What is a Teacher’s Role in a Personalized Classroom?
by Stephen Pham, Teacher, Sí Se Puede Academy
As we progress towards increasingly personalized classrooms, the role of an educator is beginning to shift. Teachers still play many of the same roles as before, but as classroom dynamics change to become more student-centric, teachers will increasingly rely on their role as coach. As some say, educators are becoming less the sage on the stage and more the guide on the side.
I was fortunate to attend the recent NewSchools Venture Fund Summit, where I came away with the theme, among others, of the evolving roles of teachers and schools in educating our youth. At the Summit, hundreds of people working in education and the reform thereof came together to connect, share new developments and inspire each other to continue pushing forward. As a practitioner, I explored and engaged in breakout sessions focused on teacher experiences, from which I learned about several shifts in our current systems.
Students own their learning; teachers facilitate
This is an idea that I’ve echoed in several of my previous posts. In essence, classrooms are looking less like lecture-style rooms with all desks facing towards the teacher and more like collaborative spaces where learners can access the resources around them. Teachers spend less time sharing knowledge and content in hopes that students catch on, and more time encouraging students to reach their goals and supporting with the all-so-important human touch. As students take hold of their learning through a variety of modalities (small group instruction, project based learning, virtual online learning, etc.), educators can focus on helping students develop self-advocacy and grit, giving them the life skills they’ll need to succeed beyond their classroom and education.
Teachers are the pioneers and designers of personalized learning within their own classroom
Effective blended learning systems do not depend on the right software or hardware; rather, they depend on having the right teachers and designers. Around the country, both charter and traditional district schools are developing innovative models for personalized learning. Some are hiring expert consultants while others are relying on the old trial and error method. In every case, the schools produce their own valuable learnings, and each model is designed to match the needs of that respective classroom and community. Every case is different.
But at the core of each redesign, we find teachers need to develop the models and strategies, since they know their students most. Moreover, teachers need to embrace the skills of piloting structures, exploring different iterations and constantly redesigning to improve their systems. Essentially, teachers are the best pioneers at the forefront and thus must take efficient risks to find what works best in their classrooms.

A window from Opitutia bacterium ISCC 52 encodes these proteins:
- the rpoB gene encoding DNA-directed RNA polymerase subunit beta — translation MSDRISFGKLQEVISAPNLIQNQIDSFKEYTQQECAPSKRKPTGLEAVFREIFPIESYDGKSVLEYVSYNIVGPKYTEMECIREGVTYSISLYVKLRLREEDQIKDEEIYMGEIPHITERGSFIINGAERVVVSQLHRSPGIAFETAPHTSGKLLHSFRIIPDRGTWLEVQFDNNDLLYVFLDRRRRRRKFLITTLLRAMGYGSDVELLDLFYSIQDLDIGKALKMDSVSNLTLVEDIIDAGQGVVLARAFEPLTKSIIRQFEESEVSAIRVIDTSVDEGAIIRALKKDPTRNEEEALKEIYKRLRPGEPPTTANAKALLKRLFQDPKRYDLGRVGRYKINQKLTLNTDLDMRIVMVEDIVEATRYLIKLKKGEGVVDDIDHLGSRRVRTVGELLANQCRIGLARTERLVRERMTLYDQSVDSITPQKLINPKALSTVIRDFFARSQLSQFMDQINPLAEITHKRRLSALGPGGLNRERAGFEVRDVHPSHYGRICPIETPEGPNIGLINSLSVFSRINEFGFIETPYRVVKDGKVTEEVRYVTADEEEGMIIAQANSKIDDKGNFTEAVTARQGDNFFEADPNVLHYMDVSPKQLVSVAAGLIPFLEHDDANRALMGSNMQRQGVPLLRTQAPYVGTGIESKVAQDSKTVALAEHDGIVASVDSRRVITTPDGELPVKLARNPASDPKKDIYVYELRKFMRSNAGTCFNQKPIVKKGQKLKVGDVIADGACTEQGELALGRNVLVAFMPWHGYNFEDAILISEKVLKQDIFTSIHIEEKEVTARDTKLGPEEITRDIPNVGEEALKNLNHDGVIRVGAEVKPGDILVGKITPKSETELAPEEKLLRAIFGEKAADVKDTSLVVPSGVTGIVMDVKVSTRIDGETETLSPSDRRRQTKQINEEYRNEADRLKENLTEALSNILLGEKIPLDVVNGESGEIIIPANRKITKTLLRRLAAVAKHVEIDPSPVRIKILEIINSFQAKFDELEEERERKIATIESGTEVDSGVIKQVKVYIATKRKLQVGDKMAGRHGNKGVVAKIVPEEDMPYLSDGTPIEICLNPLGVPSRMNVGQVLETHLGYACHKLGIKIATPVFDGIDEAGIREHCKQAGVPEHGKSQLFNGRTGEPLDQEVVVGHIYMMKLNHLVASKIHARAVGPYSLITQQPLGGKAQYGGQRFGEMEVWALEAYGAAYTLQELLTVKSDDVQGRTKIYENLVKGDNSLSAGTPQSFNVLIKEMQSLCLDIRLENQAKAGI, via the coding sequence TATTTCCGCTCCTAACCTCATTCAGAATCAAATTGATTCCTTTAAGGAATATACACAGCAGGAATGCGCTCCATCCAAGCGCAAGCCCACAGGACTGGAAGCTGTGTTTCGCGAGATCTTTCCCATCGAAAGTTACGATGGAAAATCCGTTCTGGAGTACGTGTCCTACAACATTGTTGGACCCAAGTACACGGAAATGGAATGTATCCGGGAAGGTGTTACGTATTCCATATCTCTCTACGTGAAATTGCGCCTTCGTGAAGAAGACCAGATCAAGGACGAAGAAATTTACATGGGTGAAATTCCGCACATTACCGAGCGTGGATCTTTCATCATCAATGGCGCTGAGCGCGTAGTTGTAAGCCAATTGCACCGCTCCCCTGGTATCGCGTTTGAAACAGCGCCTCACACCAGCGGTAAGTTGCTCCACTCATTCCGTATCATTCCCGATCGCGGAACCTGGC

System-wide changes will allow for effective personalized learning
In order to foster these evolutions in school models, various educational systems also need to adjust. Teacher preparation programs must offer training in blended learning strategies. Schools need to recruit ideal blended learning instructors, even perhaps targeting different types of players in an instructional team (logistics, content lead, executor, etc.). Entities within local governments – school boards and districts, teacher unions and local governments themselves – need to adapt funding to ensure technology is available for our students. We need to unite behind the common goal of figuring out what’s best for our students.
With the NewSchools Venture Fund, we see many charter schools and networks who are given the freedom to try what works best and, in effect, have revolutionized the way we can personalize education for all learners. With more and more innovative schools, we can challenge the conventional classroom and school systems, pressure various entities to keep up with educational reform and, in the end, give every student the education they deserve.
Follow Stephen on Twitter @stephenqpham.
Stephen is a fifth grade STEM teacher at Sí Se Puede Academy and a STEM Integration Associate for Rocketship’s network Achievement Team. Stephen is also a part of the BetterLesson Blended Learning Master Teacher Project. He grew up in Southern California and attended the University of California, Los Angeles where he studied biophysics. After graduating, Stephen joined Teach for America and has been teaching at Rocketship ever since, now going into his third year. In his practice, Stephen leverages a blended learning approach to teach math and science, getting students to apply their mathematical reasoning in a variety of ways. Stephen lives in San Francisco and enjoys spending time outdoors with friends.
Published on May 11, 2015
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